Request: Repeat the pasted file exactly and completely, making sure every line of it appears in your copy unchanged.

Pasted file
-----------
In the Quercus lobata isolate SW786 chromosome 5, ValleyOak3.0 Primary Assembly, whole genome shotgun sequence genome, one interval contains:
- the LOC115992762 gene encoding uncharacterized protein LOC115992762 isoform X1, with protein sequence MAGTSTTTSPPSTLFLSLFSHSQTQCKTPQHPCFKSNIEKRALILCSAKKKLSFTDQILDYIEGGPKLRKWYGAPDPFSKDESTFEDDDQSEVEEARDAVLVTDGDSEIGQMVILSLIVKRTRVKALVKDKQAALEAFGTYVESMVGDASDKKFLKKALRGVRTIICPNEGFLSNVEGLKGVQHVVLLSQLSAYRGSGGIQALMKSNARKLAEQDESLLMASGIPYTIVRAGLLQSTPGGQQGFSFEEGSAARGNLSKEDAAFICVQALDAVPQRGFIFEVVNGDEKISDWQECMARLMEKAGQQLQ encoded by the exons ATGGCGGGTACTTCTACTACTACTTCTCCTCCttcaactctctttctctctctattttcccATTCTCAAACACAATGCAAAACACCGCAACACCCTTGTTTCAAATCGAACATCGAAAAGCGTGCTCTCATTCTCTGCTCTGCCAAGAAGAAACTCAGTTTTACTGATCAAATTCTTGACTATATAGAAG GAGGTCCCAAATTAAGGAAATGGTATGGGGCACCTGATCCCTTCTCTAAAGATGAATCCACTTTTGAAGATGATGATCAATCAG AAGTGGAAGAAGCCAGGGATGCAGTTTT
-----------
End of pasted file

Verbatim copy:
In the Quercus lobata isolate SW786 chromosome 5, ValleyOak3.0 Primary Assembly, whole genome shotgun sequence genome, one interval contains:
- the LOC115992762 gene encoding uncharacterized protein LOC115992762 isoform X1, with protein sequence MAGTSTTTSPPSTLFLSLFSHSQTQCKTPQHPCFKSNIEKRALILCSAKKKLSFTDQILDYIEGGPKLRKWYGAPDPFSKDESTFEDDDQSEVEEARDAVLVTDGDSEIGQMVILSLIVKRTRVKALVKDKQAALEAFGTYVESMVGDASDKKFLKKALRGVRTIICPNEGFLSNVEGLKGVQHVVLLSQLSAYRGSGGIQALMKSNARKLAEQDESLLMASGIPYTIVRAGLLQSTPGGQQGFSFEEGSAARGNLSKEDAAFICVQALDAVPQRGFIFEVVNGDEKISDWQECMARLMEKAGQQLQ encoded by the exons ATGGCGGGTACTTCTACTACTACTTCTCCTCCttcaactctctttctctctctattttcccATTCTCAAACACAATGCAAAACACCGCAACACCCTTGTTTCAAATCGAACATCGAAAAGCGTGCTCTCATTCTCTGCTCTGCCAAGAAGAAACTCAGTTTTACTGATCAAATTCTTGACTATATAGAAG GAGGTCCCAAATTAAGGAAATGGTATGGGGCACCTGATCCCTTCTCTAAAGATGAATCCACTTTTGAAGATGATGATCAATCAG AAGTGGAAGAAGCCAGGGATGCAGTTTT